Search This Blog

Thursday, October 18, 2012

34th State Senate District race: Fasano, Fontana are all business

As published in the Record Journal Wednesday October 17, 2012

By Laurie Rich Salerno
Record-Journal staff
(203) 317-2235

NORTH HAVEN — Candidates in the 34th Senate District race differed on how to foster economic growth in Connecticut during a business- focused Tuesday morning forum.

Incumbent state Sen. Leonard Fasano, a Republican, championed tax credits and small business loans, while his opponent, former state Rep. Steven Fontana, a Democrat, said that lowering health care and energy costs would better help businesses.

The candidates fielded questions from panelists at a forum sponsored by the Quinnipiac Chamber of Commerce held at Ulbrich Steel headquarters in North Haven. The event was moderated by chamber member Christine Mansfield, of Wallingford.

“I think taxes are one of the most important issues facing businesses. We’ve got to change the tax structure, it’s just impossible for small businesses to survive,” said Fasano, answering a question from chamber lobbyist Betsy Gara asking how the candidates would resolve the top issues facing state businesses.

Fasano, a small business owner, also said the state should be assisting community banks with making small business loans.

Fontana said tax policy has“extreme limits” in terms of encouraging business. He champions lowering small business costs for energy and health care to help level the playing field.

“It costs small businesses a lot more to compete than it does large corporations. We can use the ability of the state to pool customers, to negotiate better rates on behalf of customers as well as to promote energy efficiency and conservation,” Fontana said.

Fasano disagreed with Fontana’s plan, saying that a pooling health plan had been passed but vetoed by former Gov. M. Jodi M. Rell, a Republican, and purposely never taken up by Democratic Gov. Dannel Malloy upon taking office. He said this was because businesses with high-risk insurance costs would weigh down the state system.

Fontana said Rell’s veto was another example of Republican obstructionism in the state legislature, and added that there were different ways pooling could work.

Both candidates agreed that the state should invest in educational programs to better equip students to take on high tech jobs. Each has said in previous interviews that they’ve talked to high-tech business owners who say it’s tough to find qualified job candidates in the state.

On energy issues, Fasano said he believes in the state’s recent push to promote infrastructure for natural gas. That, along with tax credits for alternative energy technologies like fuel cells, he said, would make energy more affordable for businesses and energy-saving more attractive. He said that as a small business owner, he’s looked at some of the energy saving technology and found it cost-prohibitive, and that tax credits would help people in the same position purchase that technology.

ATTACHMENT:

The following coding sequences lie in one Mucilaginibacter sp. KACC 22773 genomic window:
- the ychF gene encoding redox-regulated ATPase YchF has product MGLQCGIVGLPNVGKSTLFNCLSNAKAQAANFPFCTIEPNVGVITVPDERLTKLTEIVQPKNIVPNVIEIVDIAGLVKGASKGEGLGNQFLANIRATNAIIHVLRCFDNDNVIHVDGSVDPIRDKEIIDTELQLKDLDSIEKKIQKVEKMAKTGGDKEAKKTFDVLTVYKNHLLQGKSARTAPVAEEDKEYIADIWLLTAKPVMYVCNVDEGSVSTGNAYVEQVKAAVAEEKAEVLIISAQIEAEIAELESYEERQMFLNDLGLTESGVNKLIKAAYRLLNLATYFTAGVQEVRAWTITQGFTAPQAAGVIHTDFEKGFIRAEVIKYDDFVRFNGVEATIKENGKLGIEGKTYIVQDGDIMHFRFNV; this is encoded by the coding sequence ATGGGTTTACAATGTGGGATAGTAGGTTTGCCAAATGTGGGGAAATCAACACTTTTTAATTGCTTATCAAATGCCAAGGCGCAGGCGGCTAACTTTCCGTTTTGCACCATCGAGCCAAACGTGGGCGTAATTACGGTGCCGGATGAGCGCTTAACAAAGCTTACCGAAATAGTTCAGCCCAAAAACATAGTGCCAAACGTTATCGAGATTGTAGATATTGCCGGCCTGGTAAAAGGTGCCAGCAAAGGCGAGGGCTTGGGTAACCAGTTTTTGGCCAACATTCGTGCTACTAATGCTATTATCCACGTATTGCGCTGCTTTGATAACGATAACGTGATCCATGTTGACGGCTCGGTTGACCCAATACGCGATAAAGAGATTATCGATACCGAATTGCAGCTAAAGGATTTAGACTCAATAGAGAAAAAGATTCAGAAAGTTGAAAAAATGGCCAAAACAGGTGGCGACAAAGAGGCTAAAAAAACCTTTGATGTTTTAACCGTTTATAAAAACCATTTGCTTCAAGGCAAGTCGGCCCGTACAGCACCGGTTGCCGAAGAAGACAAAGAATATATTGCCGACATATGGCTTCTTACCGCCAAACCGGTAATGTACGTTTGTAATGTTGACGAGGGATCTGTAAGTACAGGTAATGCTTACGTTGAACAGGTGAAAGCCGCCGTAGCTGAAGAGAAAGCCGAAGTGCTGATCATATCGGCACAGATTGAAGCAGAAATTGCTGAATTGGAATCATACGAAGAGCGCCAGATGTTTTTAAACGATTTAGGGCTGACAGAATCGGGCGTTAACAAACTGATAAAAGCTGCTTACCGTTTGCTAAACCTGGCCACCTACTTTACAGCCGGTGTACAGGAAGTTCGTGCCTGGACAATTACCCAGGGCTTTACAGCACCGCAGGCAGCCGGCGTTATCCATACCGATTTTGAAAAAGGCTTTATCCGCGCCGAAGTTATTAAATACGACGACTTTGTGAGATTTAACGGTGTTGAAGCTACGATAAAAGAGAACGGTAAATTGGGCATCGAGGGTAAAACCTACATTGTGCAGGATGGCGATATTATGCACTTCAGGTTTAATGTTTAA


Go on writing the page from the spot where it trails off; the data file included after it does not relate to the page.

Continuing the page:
Fontana, who chaired the state legislature’s Energy Committee for four years, said he agrees with what he has heard from residents, that tax credits don’t move people to do things like invest in alternative energy. He said he believes the state’s procurement manager should negotiate state-wide purchasing rates for energy for the state’s utility companies to obtain lower bulk costs.

Fasano said this type of bulk procurement is already in place. “That’s sort of happening on a private scale,” Fasano said.

He also said the state had the highest rates for power in the nation while Fontana was chairman of the energy committee, and said the legislature’s vote to deregulate electricity was a mistake, another measure Fontana voted for. The state deregulated electricity in 2000, prior to Fasano being elected.

“I’m not blaming the people who voted for it. ... I wasn’t there, so I’m not going to second- guess anyone’s vote because I wasn’t there to hear the arguments,” Fasano said.

Fontana, who had previously acknowledged that deregulation has not worked well, defended his vote, saying when the legislature voted on the issue, energy prices in the state were already the highest in the country and the business community came to legislators and testified that deregulation would lower rates.

“The business community came up to us and said you have to do something that will lower our rates,” Fontana said. “And it did temporarily.”

Both men voiced support for upcoming upgrades to the New Haven-to-Springfield rail line, and each had issues with the state’s proposed bus way.

The candidates also agreed that the state’s bipartisan jobs package passed late last year contains good plans, and time will tell whether all the projects within it work.

The candidates will appear together again Thursday at 8 p.m. at Wallingford Town Hall for another forum.

Laurie Rich Salerno / Record-Journal

Sen. Leonard Fasano, left, responds to a question while his opponent, Steven Fontana, takes notes.

Election 2012